Why medicine???

For old folks.

In another thread there was a comment that life expectancy hasn’t really increased very much. The “average” has gone up only because of the decrease in infant mortality.

So why are seniors so medicated? My mother, for example, says she spends about $250 a month on medication for various ailments, none of which have any real “cure:” COPD, DCM (dilated cardiomyopathy), and rheumatoid arthritis.

And I’ve heard similar stories from other seniors. I wonder if there are any seniors that aren’t heavily medicated (and I don’t mean that to be to the point of sedation). If they’re not living any longer as a result, I (if I were one) think I could find better things to spend my money on.

Two thoughts come willy-nilly here, Mj.

First - quality of life. You might not live any longer if you take this stuff, but maybe you won’t feel so bad, either.

Second - many seniors see more than one doctor and have multiple prescriptions that are not necessarily working in concert. I remember my Dad, who saw his physician as well as a couple of specialists, beginning to feel better almost immediately after he quit taking his prescriptions.

The average hasn’t gone up ONLY because of infant mortality, but it’s a big contributor. Elderly people are living longer, but more importantly they are living better. There are a number of ailments which used to be completely debilitating which are now treatable through surgery or medication.

My Grandmother had arthritis so bad she could hardly walk. She was given a new prescription, and the difference was unbelievable. Later on, she got a hip replacement which made her walk like a 20 year old.

Mjollnir writes:

Well, beatle and dhanson gave a couple of good reasons.
Another is that the coment in that other thread was just wrong: life expectancy has increased, and not just because of a decrease in infant mortality.

“Kings die, and leave their crowns to their sons. Shmuel HaKatan took all the treasures in the world, and went away.”

The statement that our friend, the hammer, probably referred to was one in which the idea that 40 used to be “old age” was trashed as being a misunderstanding of statistical expression.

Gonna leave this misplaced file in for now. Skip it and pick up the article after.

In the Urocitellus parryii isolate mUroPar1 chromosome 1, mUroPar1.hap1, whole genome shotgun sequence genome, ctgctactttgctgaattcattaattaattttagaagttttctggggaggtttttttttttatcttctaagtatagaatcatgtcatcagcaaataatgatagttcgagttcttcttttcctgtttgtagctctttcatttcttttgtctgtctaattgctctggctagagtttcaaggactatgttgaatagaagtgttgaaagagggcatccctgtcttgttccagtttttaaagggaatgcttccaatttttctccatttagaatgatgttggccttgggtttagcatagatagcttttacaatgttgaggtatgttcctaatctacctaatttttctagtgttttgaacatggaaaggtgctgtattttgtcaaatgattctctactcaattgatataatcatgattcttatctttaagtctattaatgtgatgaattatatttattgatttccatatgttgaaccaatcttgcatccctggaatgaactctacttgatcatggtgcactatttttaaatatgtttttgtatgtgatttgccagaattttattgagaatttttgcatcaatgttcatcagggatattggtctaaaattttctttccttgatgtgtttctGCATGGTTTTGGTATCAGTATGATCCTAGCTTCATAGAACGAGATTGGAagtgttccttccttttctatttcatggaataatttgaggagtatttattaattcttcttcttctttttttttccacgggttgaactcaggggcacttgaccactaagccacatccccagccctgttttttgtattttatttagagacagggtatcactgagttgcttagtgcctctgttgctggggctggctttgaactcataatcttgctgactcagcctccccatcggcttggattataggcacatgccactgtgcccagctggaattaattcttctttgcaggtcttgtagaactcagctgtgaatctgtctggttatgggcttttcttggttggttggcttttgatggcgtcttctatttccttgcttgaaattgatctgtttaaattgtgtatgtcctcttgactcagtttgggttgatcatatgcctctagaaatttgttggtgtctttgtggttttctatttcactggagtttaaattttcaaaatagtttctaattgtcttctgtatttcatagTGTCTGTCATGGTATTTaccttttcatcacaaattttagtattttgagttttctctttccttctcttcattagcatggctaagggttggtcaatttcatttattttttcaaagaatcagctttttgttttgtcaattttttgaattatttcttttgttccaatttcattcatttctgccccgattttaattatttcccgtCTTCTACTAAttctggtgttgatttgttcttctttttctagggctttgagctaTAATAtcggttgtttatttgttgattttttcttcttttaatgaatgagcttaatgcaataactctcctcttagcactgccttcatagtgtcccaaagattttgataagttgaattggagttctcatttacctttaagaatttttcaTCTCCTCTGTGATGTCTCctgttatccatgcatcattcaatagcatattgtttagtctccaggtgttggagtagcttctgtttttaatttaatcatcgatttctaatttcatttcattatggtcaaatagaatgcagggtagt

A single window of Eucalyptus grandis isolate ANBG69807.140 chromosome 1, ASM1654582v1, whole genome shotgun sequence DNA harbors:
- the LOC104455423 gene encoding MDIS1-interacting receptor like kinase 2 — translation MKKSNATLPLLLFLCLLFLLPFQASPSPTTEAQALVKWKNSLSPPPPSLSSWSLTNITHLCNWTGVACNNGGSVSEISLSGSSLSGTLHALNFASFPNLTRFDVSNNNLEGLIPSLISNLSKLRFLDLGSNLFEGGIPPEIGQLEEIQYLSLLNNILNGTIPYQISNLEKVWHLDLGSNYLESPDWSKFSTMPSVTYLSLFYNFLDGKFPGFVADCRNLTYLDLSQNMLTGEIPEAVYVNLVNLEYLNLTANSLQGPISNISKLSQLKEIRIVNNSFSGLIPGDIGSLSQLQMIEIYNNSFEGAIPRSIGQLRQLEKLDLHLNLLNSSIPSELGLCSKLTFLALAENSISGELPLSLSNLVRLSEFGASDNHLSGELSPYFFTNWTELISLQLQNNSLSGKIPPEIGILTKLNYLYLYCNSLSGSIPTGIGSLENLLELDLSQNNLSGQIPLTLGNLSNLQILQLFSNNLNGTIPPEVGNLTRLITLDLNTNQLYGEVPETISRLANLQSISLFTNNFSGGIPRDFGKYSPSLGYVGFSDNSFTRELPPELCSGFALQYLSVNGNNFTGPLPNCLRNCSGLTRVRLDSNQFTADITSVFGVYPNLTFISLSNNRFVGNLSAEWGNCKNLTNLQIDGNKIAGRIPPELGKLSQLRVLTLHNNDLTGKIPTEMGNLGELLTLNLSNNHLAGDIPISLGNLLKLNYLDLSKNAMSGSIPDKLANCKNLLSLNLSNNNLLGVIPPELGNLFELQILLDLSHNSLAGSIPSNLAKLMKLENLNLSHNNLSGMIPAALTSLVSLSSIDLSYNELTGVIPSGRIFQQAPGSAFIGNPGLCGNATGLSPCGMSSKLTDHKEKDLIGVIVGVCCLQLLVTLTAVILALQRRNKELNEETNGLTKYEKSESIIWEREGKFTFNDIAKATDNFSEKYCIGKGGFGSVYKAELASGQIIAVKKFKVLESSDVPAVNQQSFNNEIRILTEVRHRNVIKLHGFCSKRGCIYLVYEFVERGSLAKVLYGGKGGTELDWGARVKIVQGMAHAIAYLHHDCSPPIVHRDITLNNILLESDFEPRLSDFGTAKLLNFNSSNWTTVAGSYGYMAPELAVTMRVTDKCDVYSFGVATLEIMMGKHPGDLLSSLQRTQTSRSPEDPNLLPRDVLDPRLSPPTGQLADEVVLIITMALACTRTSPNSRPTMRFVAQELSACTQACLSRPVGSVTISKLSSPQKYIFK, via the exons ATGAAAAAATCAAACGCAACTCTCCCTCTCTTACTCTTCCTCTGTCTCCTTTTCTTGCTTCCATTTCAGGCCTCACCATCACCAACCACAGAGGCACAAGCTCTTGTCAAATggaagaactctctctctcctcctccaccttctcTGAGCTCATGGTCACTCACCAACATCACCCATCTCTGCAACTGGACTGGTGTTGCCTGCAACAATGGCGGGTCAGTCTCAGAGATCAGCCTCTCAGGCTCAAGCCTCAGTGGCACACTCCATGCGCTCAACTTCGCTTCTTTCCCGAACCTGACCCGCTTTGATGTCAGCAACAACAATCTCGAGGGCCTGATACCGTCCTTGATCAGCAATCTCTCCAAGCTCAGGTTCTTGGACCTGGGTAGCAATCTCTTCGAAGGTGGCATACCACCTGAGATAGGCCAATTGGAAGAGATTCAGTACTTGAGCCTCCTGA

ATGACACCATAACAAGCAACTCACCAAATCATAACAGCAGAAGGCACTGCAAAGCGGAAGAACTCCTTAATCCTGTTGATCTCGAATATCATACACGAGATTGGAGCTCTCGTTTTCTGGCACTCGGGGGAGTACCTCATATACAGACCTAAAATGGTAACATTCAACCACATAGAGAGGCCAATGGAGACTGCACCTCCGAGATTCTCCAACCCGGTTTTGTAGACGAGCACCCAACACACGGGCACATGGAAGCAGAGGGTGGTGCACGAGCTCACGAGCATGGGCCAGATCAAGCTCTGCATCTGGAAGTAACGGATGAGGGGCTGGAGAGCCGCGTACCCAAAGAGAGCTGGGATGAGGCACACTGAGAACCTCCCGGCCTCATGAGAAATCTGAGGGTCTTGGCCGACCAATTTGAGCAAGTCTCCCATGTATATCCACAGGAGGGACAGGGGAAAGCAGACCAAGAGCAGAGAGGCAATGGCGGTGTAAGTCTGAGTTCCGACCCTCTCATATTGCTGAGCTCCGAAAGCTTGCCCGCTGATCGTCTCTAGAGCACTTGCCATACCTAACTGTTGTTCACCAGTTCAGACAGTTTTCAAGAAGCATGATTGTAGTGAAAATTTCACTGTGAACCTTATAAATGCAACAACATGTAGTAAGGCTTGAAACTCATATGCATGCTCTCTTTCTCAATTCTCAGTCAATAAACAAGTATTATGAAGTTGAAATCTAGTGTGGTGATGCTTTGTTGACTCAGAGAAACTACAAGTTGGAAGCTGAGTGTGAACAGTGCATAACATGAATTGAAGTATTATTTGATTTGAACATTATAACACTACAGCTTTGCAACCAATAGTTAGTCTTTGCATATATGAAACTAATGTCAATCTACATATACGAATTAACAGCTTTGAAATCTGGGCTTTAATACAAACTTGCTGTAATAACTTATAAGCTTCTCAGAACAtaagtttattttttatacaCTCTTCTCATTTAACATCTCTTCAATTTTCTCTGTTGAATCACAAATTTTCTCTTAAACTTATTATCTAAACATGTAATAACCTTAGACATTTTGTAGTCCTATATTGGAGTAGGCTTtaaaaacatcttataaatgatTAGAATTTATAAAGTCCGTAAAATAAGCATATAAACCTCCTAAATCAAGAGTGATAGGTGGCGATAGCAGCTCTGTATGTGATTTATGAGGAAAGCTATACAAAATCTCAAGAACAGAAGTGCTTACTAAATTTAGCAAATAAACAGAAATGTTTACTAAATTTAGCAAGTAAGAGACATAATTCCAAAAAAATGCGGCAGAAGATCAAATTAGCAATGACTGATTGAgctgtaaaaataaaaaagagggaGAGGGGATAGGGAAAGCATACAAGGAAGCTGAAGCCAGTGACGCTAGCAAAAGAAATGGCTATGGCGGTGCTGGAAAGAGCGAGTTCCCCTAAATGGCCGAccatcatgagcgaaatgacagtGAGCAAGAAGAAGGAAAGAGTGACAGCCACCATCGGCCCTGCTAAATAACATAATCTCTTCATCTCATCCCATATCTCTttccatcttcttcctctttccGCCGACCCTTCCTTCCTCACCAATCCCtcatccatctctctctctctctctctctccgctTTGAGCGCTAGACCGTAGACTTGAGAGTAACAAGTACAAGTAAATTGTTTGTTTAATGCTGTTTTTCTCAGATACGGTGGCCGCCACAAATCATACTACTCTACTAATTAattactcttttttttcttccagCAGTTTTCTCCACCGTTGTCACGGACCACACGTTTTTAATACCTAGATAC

Because “life expectancy” is given as around 30 - 35 during the Roman Empire (and lower during the medieval period), folks tend to think that that was the normal age at death. Instead, life expectancy indicates the average number of years that a child born at a specific time may expect to live. Since infant mortality ran as high as 20% in those ancient times (and mortality for children under the age of 5 ran to almost 30%) (Source: EB, “Population: Mortality”), the effective death of 44% of the population before age 6 means that people surviving the first five years of life had to live quite a while to bring the average up to 32 years.

People have been living longer, recently. However, the notion that a 35 year old person in 70 CE or a 40 year old person in 800 CE was considered a living fossil by his or her fast-aging 25-year-old contemporaries does get quite a bit of abuse on this MB.

Regarding the OP: it is also true (to what extent, I don’t know) that a certain number of diseases of the aged are 20th century phenomena. Hypertension/high blood pressure has a lot of triggers in the latter half of the 20th century that did not used to be there. More people suffer from it now, because more people have it. (It is also true that more people have it because we do keep sufferers alive longer, rather than letting them die of strokes, but the number of instances within the population is higher than it was 100 years ago.)